Andrew Goldman has been writing for over 20 years and investing for the past 10 years. He currently writes about personal finance and investing for Wealthsimple. Andrew's past work has been published in The New York Times Magazine, Bloomberg Businessweek, New York Magazine and Wired. Television appearances include NBC's Today show as well as Fox News. Andrew holds a Bachelor of Arts (English) from the University of Texas. He and his wife Robin live in Westport, Connecticut with their two boys and a Bedlington terrier. In his spare time, he hosts “The Originals" podcast.
Inflation isn’t a particularly complicated concept. All the stuff you spend money on — be it milk, rent, hairspray or movie tickets — can be bundled up together to come up with what’s called “cost of living.” As the cost of living rises — a number reflected in what’s called the consumer price index, or CPI — that dollar that used to buy two candy bars now barely buys one. That’s inflation.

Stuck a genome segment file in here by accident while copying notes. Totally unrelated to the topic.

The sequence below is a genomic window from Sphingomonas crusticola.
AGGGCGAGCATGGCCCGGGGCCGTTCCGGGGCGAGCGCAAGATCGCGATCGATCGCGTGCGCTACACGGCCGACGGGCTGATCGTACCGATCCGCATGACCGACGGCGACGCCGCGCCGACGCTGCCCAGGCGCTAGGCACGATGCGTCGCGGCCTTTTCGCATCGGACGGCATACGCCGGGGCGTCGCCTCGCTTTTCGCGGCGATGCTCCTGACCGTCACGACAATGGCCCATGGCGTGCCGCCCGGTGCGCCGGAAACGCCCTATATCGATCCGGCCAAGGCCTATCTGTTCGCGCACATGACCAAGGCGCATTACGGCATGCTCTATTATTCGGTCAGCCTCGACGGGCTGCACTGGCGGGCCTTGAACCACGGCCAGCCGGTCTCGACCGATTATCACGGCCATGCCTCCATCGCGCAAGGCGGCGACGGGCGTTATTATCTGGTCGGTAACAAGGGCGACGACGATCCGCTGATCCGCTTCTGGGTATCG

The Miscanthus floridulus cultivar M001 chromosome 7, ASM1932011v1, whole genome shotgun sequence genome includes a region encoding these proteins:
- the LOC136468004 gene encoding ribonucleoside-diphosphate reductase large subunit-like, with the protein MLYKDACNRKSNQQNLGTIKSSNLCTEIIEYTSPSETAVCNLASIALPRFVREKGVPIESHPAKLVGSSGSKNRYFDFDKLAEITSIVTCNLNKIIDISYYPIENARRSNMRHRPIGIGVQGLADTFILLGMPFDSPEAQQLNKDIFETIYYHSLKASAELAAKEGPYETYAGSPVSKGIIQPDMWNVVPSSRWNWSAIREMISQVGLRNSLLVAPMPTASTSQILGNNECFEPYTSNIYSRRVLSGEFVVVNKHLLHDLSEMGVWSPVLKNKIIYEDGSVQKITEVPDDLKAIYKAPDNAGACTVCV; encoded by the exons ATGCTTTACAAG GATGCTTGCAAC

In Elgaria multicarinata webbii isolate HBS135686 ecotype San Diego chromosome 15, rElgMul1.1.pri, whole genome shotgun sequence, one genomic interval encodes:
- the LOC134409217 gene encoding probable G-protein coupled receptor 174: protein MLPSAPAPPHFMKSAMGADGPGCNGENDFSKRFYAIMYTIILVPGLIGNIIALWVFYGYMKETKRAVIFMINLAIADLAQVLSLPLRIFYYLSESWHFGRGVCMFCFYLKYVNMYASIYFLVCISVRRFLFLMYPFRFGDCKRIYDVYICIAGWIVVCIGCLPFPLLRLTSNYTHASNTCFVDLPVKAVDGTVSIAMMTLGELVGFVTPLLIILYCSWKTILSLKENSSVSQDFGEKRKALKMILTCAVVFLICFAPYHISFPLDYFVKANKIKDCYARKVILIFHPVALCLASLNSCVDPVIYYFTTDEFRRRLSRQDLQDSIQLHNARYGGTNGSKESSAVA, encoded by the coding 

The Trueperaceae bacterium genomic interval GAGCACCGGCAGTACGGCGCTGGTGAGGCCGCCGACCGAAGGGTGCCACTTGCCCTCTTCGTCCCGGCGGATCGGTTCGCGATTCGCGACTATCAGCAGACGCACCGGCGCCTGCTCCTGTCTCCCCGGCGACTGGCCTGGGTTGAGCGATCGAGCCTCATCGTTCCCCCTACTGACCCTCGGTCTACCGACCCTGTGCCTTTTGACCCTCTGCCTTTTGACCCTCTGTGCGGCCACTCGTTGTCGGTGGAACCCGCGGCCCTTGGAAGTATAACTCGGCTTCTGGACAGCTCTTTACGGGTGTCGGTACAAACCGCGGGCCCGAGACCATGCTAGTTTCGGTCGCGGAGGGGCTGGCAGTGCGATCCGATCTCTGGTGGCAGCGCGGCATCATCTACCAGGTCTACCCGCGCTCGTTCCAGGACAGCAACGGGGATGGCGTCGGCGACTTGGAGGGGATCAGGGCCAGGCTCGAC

So how does inflation affect you? It affects you greatly if your salary doesn’t at least rise with the rate of inflation, meaning that even if you make the same salary, you won’t be able to afford to buy as much. (Since the government started tracking it in 1913, the average yearly inflation rate in the US has been 3.22 percent.) It will adversely affect those who keep a great deal of cash on hand since, over time, what might have once looked like a sizeable amount of money will look considerably smaller — the money simply won’t buy nearly what it once would. The only beneficiaries of inflation are those with negative assets — that is, those in debt. Someone who owes a huge amount of money should celebrate higher than normal inflation since it means that even if the number of dollars she owes hasn’t changed, the value of what she actually owes is objectively lower thanks to the power of inflation.